RO Govt. passes ordinance criminalizing waste burning and burying

The Government has passed an emergency ordinance criminalizing waste burning and burying, environment minister Tánczos Barna announced on Wednesday, April 6. 

Such acts can be punished with prison time between three and five years, according to the ordinance.

“Every time, since starting my mandate, I supported the need for harsher punishment for the illegal, improper waste management. Burning and burying impact us all, it damages the air, and it damages underground waters almost irreversibly; this is why, also at Parliamentary hearings, I supported every time the need for a fast decision in this respect. We decided on an emergency ordinance because we could not wait any longer,” the environment minister said.

At the same time, the definition of waste dumping was clarified, and the fines for this increased, the minister said. For individuals, the fines for dumped waste start at RON 10,000 (EUR 2,000) and can go up to RON 20,000 (EUR 4,000). For legal entities, these start at RON 50,000 (EUR 10,000) and can reach RON 70,000 (EUR 14,000).

The fines for stubble burning also increased. For individuals, these now range between RON 7,000 (EUR 1,500) and RON 15,000 (EUR 3,000) and for legal entities between RON 50,000 (EUR 10,000) and RON 100,000 (EUR 20,000).

The decision on the increased fines comes as the country was faced with a wave of vegetation fires. At one point, there were 7,000 simultaneous fires or stubble burners, the minister said, pointing to outcomes such as air pollution, habitat destruction, and the expansion of the fires to forested areas or households. He also gave the example of the recent fire at Văcărești Nature Park, and said the fines should be as high as possible.

Over the past year, Bucharest recorded spikes in air pollution after the illegal burning of used car tires in localities around the capital.

The ordinance also defines a framework allowing local authorities to expropriate needed land for waste management.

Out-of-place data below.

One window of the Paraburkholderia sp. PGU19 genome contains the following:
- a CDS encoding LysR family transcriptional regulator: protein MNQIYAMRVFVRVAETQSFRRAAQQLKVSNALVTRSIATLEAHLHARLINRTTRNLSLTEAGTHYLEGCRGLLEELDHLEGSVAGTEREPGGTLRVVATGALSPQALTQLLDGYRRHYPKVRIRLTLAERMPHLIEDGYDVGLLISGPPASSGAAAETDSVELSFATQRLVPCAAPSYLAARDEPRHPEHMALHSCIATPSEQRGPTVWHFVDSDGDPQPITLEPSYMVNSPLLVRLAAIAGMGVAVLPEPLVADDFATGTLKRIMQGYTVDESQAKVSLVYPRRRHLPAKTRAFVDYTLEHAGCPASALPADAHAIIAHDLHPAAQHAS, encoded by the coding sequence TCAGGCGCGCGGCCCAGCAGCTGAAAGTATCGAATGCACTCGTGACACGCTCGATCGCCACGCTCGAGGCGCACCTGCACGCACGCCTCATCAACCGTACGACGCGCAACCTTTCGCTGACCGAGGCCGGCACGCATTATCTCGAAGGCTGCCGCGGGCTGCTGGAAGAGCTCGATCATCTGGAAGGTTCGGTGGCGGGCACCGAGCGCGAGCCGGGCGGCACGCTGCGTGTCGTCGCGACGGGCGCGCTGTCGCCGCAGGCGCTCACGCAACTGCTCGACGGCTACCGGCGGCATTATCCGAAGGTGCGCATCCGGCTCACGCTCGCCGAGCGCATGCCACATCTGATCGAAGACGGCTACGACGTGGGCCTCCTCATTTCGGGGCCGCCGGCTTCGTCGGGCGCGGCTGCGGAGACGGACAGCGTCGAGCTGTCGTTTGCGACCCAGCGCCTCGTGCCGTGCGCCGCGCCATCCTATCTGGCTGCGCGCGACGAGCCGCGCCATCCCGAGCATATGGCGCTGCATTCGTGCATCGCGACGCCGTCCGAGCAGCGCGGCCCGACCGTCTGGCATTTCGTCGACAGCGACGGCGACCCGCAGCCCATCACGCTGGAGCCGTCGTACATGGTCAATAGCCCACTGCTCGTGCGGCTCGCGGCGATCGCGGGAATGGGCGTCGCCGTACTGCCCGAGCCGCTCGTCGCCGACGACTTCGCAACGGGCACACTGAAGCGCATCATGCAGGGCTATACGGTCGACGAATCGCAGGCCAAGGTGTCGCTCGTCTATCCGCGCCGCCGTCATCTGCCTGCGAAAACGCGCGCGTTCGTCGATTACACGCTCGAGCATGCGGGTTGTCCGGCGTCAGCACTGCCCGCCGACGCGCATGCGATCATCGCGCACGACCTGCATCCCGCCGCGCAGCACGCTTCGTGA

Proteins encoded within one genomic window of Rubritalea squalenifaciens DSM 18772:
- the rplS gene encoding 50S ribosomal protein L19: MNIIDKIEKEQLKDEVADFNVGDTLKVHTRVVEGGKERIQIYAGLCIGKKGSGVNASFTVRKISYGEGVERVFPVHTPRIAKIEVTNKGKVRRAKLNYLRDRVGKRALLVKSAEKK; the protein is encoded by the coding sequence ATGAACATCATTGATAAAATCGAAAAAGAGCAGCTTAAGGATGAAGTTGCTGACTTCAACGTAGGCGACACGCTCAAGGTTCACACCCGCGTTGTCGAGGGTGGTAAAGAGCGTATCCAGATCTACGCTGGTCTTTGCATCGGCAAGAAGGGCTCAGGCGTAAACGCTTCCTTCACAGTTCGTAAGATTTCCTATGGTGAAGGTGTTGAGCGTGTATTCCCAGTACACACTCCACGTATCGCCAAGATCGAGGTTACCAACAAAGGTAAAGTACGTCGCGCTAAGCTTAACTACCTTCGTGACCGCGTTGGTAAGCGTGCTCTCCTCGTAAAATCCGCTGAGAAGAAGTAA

(Photo: George Calin/ Inquam Photos)

simona@romania-insider.com

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RO Govt. passes ordinance criminalizing waste burning and burying

The Government has passed an emergency ordinance criminalizing waste burning and burying, environment minister Tánczos Barna announced on Wednesday, April 6. 

Such acts can be punished with prison time between three and five years, according to the ordinance.

“Every time, since starting my mandate, I supported the need for harsher punishment for the illegal, improper waste management. Burning and burying impact us all, it damages the air, and it damages underground waters almost irreversibly; this is why, also at Parliamentary hearings, I supported every time the need for a fast decision in this respect. We decided on an emergency ordinance because we could not wait any longer,” the environment minister said.

At the same time, the definition of waste dumping was clarified, and the fines for this increased, the minister said. For individuals, the fines for dumped waste start at RON 10,000 (EUR 2,000) and can go up to RON 20,000 (EUR 4,000). For legal entities, these start at RON 50,000 (EUR 10,000) and can reach RON 70,000 (EUR 14,000).

The fines for stubble burning also increased. For individuals, these now range between RON 7,000 (EUR 1,500) and RON 15,000 (EUR 3,000) and for legal entities between RON 50,000 (EUR 10,000) and RON 100,000 (EUR 20,000).

The decision on the increased fines comes as the country was faced with a wave of vegetation fires. At one point, there were 7,000 simultaneous fires or stubble burners, the minister said, pointing to outcomes such as air pollution, habitat destruction, and the expansion of the fires to forested areas or households. He also gave the example of the recent fire at Văcărești Nature Park, and said the fines should be as high as possible.

Over the past year, Bucharest recorded spikes in air pollution after the illegal burning of used car tires in localities around the capital.

The ordinance also defines a framework allowing local authorities to expropriate needed land for waste management.

(Photo: George Calin/ Inquam Photos)

simona@romania-insider.com

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